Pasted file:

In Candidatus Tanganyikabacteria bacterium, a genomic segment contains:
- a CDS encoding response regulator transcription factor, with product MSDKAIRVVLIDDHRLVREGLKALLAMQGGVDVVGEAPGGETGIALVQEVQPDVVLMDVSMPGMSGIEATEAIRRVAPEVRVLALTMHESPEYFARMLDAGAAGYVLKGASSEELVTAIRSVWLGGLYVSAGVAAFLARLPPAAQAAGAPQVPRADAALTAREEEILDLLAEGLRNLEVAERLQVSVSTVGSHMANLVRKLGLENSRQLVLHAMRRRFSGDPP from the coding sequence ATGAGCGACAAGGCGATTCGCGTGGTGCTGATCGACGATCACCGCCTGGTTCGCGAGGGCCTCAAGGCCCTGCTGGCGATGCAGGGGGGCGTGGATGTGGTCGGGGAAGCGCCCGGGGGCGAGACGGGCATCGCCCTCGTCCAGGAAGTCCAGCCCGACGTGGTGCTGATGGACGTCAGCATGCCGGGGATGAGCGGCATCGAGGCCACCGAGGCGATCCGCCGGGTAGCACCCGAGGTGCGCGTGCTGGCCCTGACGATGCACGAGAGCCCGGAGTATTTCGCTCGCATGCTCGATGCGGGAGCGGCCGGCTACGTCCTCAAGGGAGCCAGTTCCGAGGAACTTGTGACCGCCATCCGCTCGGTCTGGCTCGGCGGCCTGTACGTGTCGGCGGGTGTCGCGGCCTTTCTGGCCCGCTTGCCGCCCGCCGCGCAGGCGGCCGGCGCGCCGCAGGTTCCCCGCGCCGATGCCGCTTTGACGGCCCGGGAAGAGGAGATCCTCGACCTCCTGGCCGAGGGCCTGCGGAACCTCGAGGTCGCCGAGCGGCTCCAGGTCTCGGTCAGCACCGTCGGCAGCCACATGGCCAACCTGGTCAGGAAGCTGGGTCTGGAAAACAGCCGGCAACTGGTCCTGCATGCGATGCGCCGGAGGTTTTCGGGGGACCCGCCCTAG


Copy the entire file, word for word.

In Candidatus Tanganyikabacteria bacterium, a genomic segment contains:
- a CDS encoding response regulator transcription factor, with product MSDKAIRVVLIDDHRLVREGLKALLAMQGGVDVVGEAPGGETGIALVQEVQPDVVLMDVSMPGMSGIEATEAIRRVAPEVRVLALTMHESPEYFARMLDAGAAGYVLKGASSEELVTAIRSVWLGGLYVSAGVAAFLARLPPAAQAAGAPQVPRADAALTAREEEILDLLAEGLRNLEVAERLQVSVSTVGSHMANLVRKLGLENSRQLVLHAMRRRFSGDPP from the coding sequence ATGAGCGACAAGGCGATTCGCGTGGTGCTGATCGACGATCACCGCCTGGTTCGCGAGGGCCTCAAGGCCCTGCTGGCGATGCAGGGGGGCGTGGATGTGGTCGGGGAAGCGCCCGGGGGCGAGACGGGCATCGCCCTCGTCCAGGAAGTCCAGCCCGACGTGGTGCTGATGGACGTCAGCATGCCGGGGATGAGCGGCATCGAGGCCACCGAGGCGATCCGCCGGGTAGCACCCGAGGTGCGCGTGCTGGCCCTGACGATGCACGAGAGCCCGGAGTATTTCGCTCGCATGCTCGATGCGGGAGCGGCCGGCTACGTCCTCAAGGGAGCCAGTTCCGAGGAACTTGTGACCGCCATCCGCTCGGTCTGGCTCGGCGGCCTGTACGTGTCGGCGGGTGTCGCGGCCTTTCTGGCCCGCTTGCCGCCCGCCGCGCAGGCGGCCGGCGCGCCGCAGGTTCCCCGCGCCGATGCCGCTTTGACGGCCCGGGAAGAGGAGATCCTCGACCTCCTGGCCGAGGGCCTGCGGAACCTCGAGGTCGCCGAGCGGCTCCAGGTCTCGGTCAGCACCGTCGGCAGCCACATGGCCAACCTGGTCAGGAAGCTGGGTCTGGAAAACAGCCGGCAACTGGTCCTGCATGCGATGCGCCGGAGGTTTTCGGGGGACCCGCCCTAG